In the field of paranormal research, says Katie Harrington, scary stories are just hearsay. What ends up on film or tape is what confounds the skeptics.
"The first thing you heard was a couple of bells. We got just a whole slew of bells. None of this was heard while we taped," Harrington says of a recording the group made.
Photographs and recordings are all taken according to protocols of the International Ghost Hunter's society.
"And our protocols include no smoking. There's a whole list of them," says Harrington.
Katie and other team members, Christine Storrs and Donald Sweeney, respond to stories of hauntings, whether in cemeteries, homes or even an old Moore County church.
"This upper window is where you're going to see the woman's face. This lower window is going to be where you see the children," says Sweeney, pointing to the key areas of the photo.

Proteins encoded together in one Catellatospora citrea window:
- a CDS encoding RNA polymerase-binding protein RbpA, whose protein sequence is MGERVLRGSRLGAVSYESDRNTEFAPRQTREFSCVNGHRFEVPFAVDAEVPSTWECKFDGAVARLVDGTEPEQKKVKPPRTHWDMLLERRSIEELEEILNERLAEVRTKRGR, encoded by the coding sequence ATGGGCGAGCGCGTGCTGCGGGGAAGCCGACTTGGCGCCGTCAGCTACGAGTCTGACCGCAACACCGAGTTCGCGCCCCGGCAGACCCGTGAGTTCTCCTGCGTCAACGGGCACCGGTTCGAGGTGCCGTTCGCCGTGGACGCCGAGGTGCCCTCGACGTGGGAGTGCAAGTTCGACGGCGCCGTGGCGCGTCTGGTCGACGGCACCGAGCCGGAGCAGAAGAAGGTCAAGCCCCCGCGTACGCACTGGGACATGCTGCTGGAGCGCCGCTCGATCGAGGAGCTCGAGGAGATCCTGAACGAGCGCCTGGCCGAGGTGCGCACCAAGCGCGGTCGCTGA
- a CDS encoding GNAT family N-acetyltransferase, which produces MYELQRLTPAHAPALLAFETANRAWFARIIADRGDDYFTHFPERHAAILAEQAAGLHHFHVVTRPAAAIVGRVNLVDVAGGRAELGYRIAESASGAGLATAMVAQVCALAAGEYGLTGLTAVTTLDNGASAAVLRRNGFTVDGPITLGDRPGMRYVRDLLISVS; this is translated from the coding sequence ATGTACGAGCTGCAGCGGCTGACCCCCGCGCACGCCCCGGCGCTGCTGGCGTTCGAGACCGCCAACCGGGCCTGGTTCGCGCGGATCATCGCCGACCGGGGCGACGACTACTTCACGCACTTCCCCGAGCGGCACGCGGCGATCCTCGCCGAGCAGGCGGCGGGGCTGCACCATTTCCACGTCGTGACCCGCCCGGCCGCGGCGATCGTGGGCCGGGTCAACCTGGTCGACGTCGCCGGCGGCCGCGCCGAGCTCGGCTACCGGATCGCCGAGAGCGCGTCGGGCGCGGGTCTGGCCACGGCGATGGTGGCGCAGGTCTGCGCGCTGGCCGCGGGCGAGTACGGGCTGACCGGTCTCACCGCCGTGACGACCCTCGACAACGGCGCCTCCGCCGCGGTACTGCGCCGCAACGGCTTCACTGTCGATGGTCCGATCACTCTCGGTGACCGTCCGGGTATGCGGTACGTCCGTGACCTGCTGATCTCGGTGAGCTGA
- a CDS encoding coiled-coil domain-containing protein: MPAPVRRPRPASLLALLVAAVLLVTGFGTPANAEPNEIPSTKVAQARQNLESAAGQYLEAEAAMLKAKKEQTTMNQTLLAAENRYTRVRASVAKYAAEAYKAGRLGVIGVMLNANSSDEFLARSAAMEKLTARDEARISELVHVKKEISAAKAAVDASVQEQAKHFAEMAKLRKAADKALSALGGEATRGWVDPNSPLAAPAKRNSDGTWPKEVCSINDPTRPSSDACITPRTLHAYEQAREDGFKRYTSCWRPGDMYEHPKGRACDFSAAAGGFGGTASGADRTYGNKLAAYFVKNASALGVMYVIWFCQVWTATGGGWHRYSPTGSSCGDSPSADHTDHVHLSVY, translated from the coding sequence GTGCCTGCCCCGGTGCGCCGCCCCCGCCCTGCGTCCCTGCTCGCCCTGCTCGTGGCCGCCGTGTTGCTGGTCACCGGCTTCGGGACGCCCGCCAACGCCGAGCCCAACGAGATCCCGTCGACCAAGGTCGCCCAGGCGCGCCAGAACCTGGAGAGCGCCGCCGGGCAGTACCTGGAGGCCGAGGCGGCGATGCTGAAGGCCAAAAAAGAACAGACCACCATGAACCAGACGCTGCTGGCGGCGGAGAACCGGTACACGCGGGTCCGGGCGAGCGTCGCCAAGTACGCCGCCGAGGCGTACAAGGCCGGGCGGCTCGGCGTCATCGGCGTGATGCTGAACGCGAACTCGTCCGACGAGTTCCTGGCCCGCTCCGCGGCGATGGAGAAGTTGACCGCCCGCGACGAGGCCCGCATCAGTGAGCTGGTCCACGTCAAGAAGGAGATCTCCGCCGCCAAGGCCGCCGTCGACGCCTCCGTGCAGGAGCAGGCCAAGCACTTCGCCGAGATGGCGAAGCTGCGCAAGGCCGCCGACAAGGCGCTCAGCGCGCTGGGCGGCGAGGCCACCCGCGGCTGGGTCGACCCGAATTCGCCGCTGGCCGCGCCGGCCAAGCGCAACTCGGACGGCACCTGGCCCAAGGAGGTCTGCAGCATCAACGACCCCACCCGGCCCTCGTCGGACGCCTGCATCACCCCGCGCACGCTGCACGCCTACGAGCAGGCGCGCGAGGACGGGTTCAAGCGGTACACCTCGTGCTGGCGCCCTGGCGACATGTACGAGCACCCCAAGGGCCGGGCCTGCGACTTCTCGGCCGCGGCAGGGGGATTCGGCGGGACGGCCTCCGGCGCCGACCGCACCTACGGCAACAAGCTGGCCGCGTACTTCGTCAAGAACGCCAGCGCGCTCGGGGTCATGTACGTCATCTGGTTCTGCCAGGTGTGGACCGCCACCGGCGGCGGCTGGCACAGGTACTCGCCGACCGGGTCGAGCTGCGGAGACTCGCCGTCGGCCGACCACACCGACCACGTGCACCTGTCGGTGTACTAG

The real glass is leaded with dips and curves, bending light and reflections. Harrington and Sweeney see ghostly figures, but not everyone does.
"I must be the only person in the world that can't see this," says Storrs.
They hope their research as a whole will add to evidence by other ghost hunters to convince the world something is out there.
"But people will have to take your word for it. Unfortunately in this field, that's the entire case," says Harrington.
Seven Paranormal Research is a non-profit organization and they do not charge for investigations.